Today we celebrate Bastille Day – French Independence Day. I have a few very special French friends/mentors/teachers who have shared in abundance their ‘joi de vivre’ with many people in their lives. Having a French first name, I have always been a fan of French culture from which I have also found inspiration for creating a mood of play in my games.
It is interesting to consider our connection to French history and culture today, after recently celebrating our own Independence Day on July 4 in the U.S. In New York City, the Statue of Liberty, designed by French sculptor, Frédéric Auguste Bartholdi was a gift from France to the people of the United States. Since 1886, Lady Liberty continues to uphold a torch filled with outpouring light.
When I was developing the Quills! Concord Edition II game, I discovered an interesting anecdote by Margaret Fuller, who was a transcendentalist writer, friend and collaborator of Ralph Waldo Emerson and Bronson Alcott. As an early champion for women’s rights, Fuller traced the founding of the U.S. to Queen Isabella I of Spain’s commission of Christopher Columbus’ expedition, which led to the securing of our collective freedom to pursue individual happiness (joi de vivre). This would eventually include freedom for women, uniquely symbolized by the Statue of Liberty that was gifted by France. From Fuller’s perspective, America was destined to be a free world for women to equally pursue their own happiness alongside men.
I also learned about the Napoleonic Wars during England’s Regency Era and how they impacted Jane Austen’s life as reflected in some of the minor characters in her novels. Important French women who are heroines featured in the Quills! Elizabethan Edition I include Eleanor of Aquitaine and Joan d’Arc. Both heroines were included in Shakespeare’s historic plays, King John and Henry VI, Part I respectively.
To say that Eleanor of Aquitaine (1122-1204) led a fascinating life is an understatement. She was the daughter of William X (1099-1137) from whom she inherited the Duchy of Aquitaine (1137). By her marriage to King Louis VII (1120-1180), she was Queen Consort of France (1137-1152), and later through her second marriage to King Henry II (1133-1189), she became Queen Consort of England (1154-1189). Eleanor bore ten children, raising three kings (Henry the Young, Richard I “Coeur de Lion,” and John) and two queens (Eleanor and Joan). Considered to be one of the wealthiest and most influential women who lived during the High Middle Ages, Eleanor suffered greatly by outliving her spouses and most of her children, plus foiling many plots against her.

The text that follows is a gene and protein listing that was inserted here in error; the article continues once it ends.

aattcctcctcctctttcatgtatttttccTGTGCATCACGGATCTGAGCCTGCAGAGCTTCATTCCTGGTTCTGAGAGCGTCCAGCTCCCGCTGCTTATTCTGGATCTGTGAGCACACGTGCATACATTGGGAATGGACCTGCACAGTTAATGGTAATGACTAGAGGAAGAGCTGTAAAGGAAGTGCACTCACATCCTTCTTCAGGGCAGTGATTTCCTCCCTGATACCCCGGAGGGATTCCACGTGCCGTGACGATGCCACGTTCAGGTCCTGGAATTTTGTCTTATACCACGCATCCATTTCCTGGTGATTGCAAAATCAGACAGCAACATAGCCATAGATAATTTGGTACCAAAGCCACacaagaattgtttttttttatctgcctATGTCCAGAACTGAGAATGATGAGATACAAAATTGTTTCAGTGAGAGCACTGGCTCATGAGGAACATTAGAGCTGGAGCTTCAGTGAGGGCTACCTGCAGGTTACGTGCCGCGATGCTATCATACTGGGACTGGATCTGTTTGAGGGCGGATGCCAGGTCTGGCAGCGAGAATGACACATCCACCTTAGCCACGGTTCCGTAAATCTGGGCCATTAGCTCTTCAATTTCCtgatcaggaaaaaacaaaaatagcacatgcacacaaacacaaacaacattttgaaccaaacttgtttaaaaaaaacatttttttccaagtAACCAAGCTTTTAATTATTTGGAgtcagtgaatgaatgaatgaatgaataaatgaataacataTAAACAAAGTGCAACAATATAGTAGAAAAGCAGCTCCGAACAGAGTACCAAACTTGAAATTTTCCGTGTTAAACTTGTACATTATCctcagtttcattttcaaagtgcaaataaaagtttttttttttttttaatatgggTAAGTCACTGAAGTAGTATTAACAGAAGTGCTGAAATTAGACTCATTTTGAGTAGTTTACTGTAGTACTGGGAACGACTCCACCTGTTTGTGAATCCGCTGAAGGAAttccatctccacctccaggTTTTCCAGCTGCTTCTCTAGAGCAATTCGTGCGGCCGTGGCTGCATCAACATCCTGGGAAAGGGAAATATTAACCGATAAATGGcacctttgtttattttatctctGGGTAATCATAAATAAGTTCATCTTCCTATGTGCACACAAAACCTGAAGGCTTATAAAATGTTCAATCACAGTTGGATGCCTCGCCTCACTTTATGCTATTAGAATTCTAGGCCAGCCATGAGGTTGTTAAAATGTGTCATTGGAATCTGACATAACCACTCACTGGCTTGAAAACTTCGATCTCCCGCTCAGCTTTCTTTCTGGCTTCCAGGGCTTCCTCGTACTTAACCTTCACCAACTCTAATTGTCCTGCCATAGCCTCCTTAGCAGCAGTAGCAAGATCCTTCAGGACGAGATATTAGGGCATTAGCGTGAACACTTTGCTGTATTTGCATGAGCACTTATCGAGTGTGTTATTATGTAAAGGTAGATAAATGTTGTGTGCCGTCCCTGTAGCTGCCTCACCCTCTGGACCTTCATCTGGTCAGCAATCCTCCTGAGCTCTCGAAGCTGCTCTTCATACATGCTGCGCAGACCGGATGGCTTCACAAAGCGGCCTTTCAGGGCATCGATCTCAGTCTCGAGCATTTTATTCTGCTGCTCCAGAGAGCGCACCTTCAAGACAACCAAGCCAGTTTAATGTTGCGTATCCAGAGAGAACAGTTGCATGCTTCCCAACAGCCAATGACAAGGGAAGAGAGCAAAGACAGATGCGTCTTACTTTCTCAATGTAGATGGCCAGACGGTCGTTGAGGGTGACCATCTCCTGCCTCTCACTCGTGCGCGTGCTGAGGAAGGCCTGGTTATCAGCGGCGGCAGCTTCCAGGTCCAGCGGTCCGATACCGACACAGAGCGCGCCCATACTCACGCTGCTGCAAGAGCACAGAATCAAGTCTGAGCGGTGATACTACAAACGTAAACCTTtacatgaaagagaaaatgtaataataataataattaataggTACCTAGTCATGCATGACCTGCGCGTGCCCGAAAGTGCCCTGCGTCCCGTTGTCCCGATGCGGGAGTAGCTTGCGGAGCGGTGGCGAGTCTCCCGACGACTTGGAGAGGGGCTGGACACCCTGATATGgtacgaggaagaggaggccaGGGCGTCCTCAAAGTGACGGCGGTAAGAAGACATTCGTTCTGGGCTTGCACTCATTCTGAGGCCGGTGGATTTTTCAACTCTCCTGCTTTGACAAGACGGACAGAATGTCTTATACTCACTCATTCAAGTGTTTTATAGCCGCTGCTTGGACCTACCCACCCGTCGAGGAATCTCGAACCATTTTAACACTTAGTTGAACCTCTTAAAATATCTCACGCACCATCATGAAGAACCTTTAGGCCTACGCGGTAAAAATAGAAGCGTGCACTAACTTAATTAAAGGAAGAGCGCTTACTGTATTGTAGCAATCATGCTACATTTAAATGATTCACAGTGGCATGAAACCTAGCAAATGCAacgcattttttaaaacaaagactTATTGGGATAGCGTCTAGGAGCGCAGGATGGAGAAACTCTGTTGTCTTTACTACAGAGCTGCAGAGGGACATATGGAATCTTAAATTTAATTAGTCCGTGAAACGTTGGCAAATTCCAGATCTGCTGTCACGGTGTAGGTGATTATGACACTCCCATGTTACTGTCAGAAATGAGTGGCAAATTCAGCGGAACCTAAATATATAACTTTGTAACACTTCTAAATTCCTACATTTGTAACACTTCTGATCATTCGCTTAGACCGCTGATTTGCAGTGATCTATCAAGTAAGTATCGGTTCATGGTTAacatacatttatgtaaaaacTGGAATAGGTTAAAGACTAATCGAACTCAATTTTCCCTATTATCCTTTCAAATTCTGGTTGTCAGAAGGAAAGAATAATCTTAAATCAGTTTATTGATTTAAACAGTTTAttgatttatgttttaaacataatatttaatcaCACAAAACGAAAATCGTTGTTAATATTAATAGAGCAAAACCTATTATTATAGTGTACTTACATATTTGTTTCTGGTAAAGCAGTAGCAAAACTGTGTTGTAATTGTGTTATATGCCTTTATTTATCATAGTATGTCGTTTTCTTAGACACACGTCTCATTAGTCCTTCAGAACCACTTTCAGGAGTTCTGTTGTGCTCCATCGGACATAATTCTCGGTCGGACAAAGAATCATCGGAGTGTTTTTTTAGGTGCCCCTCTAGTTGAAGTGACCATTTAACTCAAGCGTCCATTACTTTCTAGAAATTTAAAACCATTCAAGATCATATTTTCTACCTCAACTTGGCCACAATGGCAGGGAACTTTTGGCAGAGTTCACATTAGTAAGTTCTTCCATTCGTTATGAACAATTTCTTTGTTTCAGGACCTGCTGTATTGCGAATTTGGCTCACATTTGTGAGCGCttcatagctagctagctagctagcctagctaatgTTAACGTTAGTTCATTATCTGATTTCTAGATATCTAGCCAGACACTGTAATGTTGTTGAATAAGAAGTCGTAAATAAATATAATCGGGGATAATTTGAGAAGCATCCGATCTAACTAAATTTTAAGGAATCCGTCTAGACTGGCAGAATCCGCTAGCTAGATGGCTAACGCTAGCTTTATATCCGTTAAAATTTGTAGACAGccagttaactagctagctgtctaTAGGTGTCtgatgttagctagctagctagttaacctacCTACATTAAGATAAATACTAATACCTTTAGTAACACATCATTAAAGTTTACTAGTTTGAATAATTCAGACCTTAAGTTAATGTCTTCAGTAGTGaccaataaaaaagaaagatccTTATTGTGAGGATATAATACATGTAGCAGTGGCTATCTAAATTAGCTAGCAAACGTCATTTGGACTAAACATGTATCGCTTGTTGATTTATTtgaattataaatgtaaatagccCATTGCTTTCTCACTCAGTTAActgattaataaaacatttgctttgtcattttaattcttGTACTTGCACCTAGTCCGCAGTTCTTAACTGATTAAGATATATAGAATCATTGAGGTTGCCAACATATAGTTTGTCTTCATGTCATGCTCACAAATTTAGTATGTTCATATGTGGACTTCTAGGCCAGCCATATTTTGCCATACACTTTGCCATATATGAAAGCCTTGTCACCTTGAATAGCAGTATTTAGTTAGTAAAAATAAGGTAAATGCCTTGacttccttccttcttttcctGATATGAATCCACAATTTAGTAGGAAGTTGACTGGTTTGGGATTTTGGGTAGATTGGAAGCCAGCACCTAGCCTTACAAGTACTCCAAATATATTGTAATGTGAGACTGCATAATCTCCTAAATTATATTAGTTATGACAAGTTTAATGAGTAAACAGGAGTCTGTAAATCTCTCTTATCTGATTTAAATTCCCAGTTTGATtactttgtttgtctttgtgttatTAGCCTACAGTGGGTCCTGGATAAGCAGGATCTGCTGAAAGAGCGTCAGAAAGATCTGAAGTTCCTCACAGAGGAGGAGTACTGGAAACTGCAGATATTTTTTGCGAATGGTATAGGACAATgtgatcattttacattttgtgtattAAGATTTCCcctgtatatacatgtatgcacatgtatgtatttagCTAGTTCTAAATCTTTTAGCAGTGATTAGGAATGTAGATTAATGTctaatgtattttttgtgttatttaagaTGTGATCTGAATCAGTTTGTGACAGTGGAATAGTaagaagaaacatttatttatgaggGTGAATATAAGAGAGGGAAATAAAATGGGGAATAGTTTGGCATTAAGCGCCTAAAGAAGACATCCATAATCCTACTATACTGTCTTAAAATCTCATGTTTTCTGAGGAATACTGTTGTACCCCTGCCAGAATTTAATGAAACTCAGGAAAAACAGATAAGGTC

Throughout her life, Eleanor helped her husbands and sons govern at times, and led armies and crusades, all the while managing the affairs of Aquitaine as its Duchess. As Henry II’s Queen Consort, she influenced the governance of England, half of France, plus parts of Wales and Ireland. When in her mid-sixties, she impressively traveled the Pyrenees on horseback to negotiate a marriage for her granddaughter Blanche, as part of the Treaty of Le Goulet that was signed between her son, King John and his rival Philip Augustus.
Eleanor, whose name means ‘shining light’ was depicted in one of William Shakespeare’s earliest performed historic dramatic plays – King John– and much later in the award-winning film, The Lion in Winter (1968), seemingly without the strength, compassion and fortitude it would take an individual to have lived such a long life then, with great endurance and grace. In her effigy at Fontevraud Abbey, she reverently holds an open book, where she is buried beside Henry II, Richard I, and Isabella of Angoulême (as shown in above montage with Queen Victoria and Queen Elizabeth I).
While Queen Consort of England and Duchess of Aquitaine, Eleanor is presumed to have established the legendary ‘Courts of Love.’ She was an inspiring subject of many poets and was an early patron of the literary arts, perhaps in homage to her grandfather, William IX (1071-1127), who was considered one of the original troubadours. William IX was a peer of the medieval scholar and theologian, Peter Abelard (1079-1142), whose preserved letters to his beloved Héloïse may remind fans of Elizabeth Barrett Browning’s eloquent Sonnets of the Portuguese (1850).
Joan d’Arc was a fearless and valiant warrior for France, whose efforts helped France and England to maintain their independence of each other, preserving their unique cultural heritages and way of life. Without Joan’s visionary guidance, our world would be a dimmer place. Joan was a daring young peasant girl who left her family to follow a spiritual impulse that ultimately united France and liberated England through her courageous, selfless acts and fortitude.
While disguised as a soldier, she recruited faithful followers who believed in her mission. Cleared of charges against her after the Hundred Years War ended, Joan, whose name means ‘gift from God’ was canonized a saint in 1909. Sometimes called ‘The Maid of Orléans,’ she was later recognized as a National Heroine of France.
Please enjoy! Vive les héroïnes de France!